Stern’s NBA legacy lives in league’s global superstars

Agence France-Presse

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Stern’s NBA legacy lives in league’s global superstars


A basketball fan who used to work in his dad's deli, David Stern turned the NBA into a global sport and business empire like nothing else America had ever seen


WASHINGTON, USA – David Stern grew up in the 1950s working in his dad’s New York deli and became a basketball fan watching the hometown Knicks reach the NBA Finals from 1951 to 1953.

In the 1960s, he went to college, became a lawyer, then began handling legal matters for the league as the Knicks won their only NBA crowns in 1970 and 1973.

Come 1978, Stern began working for the NBA and in 1984 took over as the league’s fourth commissioner, starting a three-decade run that saw the league that entertained him as a youth transformed into a global sport and business empire like nothing else America had ever seen.

So when Stern died Wednesday, January 1, nearly 3 weeks after a brain hemorrhage, the NBA’s legendary players paid tribute to Stern’s ongoing legacy of global stars, a worldwide fan base and riches for team owners and players.  

“RIP Mr David Stern the best commissioner to ever do it,” tweeted retired NBA star Shaquille O’Neal. (READ: NBA mastermind David Stern dead at 77)

The NBA has annual revenues of $8 billion, Forbes magazine estimated last February, with the Knicks valued at $4 billion, the average club worth $1.9 billion and the average player earning an annual $7 million salary.



Seven teams were added during Stern’s 30-year tenure. Six clubs relocated to new cities.

“His legacy will live on not only in what he did for the league but in what he did for the players,” former NBA star Chris Webber said.

The NBA featured 108 players born outside of the United States from 38 nations when the 2019-2020 campaign tipped off last October. There had only been 24 international players on opening night in 1994. (READ: Magic, Jordan among NBA stars ‘devastated’ by Stern’s death)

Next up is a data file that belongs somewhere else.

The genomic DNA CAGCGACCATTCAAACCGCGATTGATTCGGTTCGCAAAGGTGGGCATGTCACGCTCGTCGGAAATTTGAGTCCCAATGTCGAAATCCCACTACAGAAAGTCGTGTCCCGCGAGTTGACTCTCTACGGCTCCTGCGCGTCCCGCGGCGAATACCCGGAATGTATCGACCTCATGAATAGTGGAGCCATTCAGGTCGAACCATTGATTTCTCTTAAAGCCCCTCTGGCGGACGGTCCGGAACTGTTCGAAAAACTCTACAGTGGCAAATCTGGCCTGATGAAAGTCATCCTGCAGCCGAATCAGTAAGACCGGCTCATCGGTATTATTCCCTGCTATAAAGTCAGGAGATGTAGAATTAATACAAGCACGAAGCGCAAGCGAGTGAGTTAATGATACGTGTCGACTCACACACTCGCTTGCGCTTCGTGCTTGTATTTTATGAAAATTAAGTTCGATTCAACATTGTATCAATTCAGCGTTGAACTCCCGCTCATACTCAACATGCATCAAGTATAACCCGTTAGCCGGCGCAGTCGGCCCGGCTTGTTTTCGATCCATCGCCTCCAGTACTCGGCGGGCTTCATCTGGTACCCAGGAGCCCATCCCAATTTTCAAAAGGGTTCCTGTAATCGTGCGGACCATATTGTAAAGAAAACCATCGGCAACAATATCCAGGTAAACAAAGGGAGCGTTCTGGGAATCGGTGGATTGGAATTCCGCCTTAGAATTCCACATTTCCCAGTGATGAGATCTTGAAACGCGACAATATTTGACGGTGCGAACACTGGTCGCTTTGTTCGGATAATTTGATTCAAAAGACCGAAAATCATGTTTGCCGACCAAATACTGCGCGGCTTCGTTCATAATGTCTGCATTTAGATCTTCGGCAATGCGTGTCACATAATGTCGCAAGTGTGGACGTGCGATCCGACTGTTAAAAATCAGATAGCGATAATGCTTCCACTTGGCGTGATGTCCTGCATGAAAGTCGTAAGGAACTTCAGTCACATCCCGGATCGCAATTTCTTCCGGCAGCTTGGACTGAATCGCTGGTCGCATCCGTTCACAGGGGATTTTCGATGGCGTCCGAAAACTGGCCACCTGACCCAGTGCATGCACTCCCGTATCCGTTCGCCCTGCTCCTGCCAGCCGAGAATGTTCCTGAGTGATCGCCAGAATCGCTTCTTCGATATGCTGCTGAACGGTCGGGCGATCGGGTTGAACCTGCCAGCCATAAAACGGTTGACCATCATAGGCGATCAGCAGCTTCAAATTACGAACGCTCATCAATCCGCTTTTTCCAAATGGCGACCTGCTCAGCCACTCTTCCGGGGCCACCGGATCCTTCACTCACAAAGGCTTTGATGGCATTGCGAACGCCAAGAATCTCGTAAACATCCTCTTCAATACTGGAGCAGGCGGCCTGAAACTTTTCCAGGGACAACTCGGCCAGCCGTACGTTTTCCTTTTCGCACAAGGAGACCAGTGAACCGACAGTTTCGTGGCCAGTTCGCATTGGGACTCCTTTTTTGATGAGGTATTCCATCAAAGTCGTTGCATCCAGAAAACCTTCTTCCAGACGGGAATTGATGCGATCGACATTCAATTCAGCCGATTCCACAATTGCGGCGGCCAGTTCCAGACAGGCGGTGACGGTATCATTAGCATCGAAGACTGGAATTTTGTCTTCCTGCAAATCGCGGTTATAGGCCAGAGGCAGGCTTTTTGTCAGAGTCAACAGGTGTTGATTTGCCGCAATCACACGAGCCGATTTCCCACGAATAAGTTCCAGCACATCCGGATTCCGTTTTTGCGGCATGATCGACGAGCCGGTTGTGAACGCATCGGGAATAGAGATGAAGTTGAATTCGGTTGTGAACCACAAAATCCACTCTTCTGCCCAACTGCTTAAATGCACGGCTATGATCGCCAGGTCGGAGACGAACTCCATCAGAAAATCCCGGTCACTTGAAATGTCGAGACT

Milwaukee star Giannis Antetokounmpo from Greece is the reigning NBA Most Valuable Player. Slovenian Luka Doncic was last year’s NBA Rookie of the Year. Frenchman Rudy Gobert was last season’s NBA Defensive Player of the Year. Cameroon’s Pascal Siakam was the NBA’s Most Improved Player.

“Over the course of 30 years as commissioner, he ushered in the modern global NBA,” current NBA commissioner Adam Silver said of Stern.

“Because of David, the NBA is a truly global brand – making him not only one of the greatest sports commissioners of all time but also one of the most influential business leaders of his generation.”



Asked his greatest accomplishment in 2014 at his final news conference as commissioner before passing on the mantle to Silver, Stern couldn’t find an answer.

“I don’t have a good answer for that question,” he said. “I’ve been knocking myself out for 30 years, and we’ve had some good successes, we’ve had some difficulties.

“If you just look to what the modern NBA has become, my greatest accomplishment was in hiring the now 1,200 people that used to be 24 that have taken the league to where it is and… where it’s going, which is higher yet.”

The NBA stretched its embrace of global talent wide and made humanitarian strides as well.

“The game changed in so many ways under David Stern’s leadership and vision,” tweeted retired NBA superstar Kobe Bryant. “He demanded the best of everyone because he gave it himself.”

‘There are no words’ 

 Stern promoted NBA stars over such epic clubs as the Los Angeles Lakers and Boston Celtics.

Marketing by the league and its sponsors turned star players into single-name celebrities – Bird, Magic, Jordan, Pippen, Kobe, Shaq.

“There are no words that can really describe the far-reaching impact of commissioner Stern’s brilliance, vision, fairness and hard work over so many years,” Celtics legend Larry Bird said.



Stern was a visionary and innovator, imposing a dress code to boost player images with an eye to marketing and creating the NBA Draft Lottery, so the worst clubs didn’t automatically receive the first chance at new talent, concerned about the integrity of games even for league doormats.

“Every time there’s a change, people who might have had an idea and thought maybe they shouldn’t suggest it because it’s being done a certain way, it’s an opportunity for them to say, ‘OK, here we are, what should we do differently?'” Stern said in 2014.

“The worst answer you can ever give me is we did it because it’s the way it’s always been done, because we try to change things every day. I’m sure the NBA is going to be better for it, and that makes me feel very good.” –


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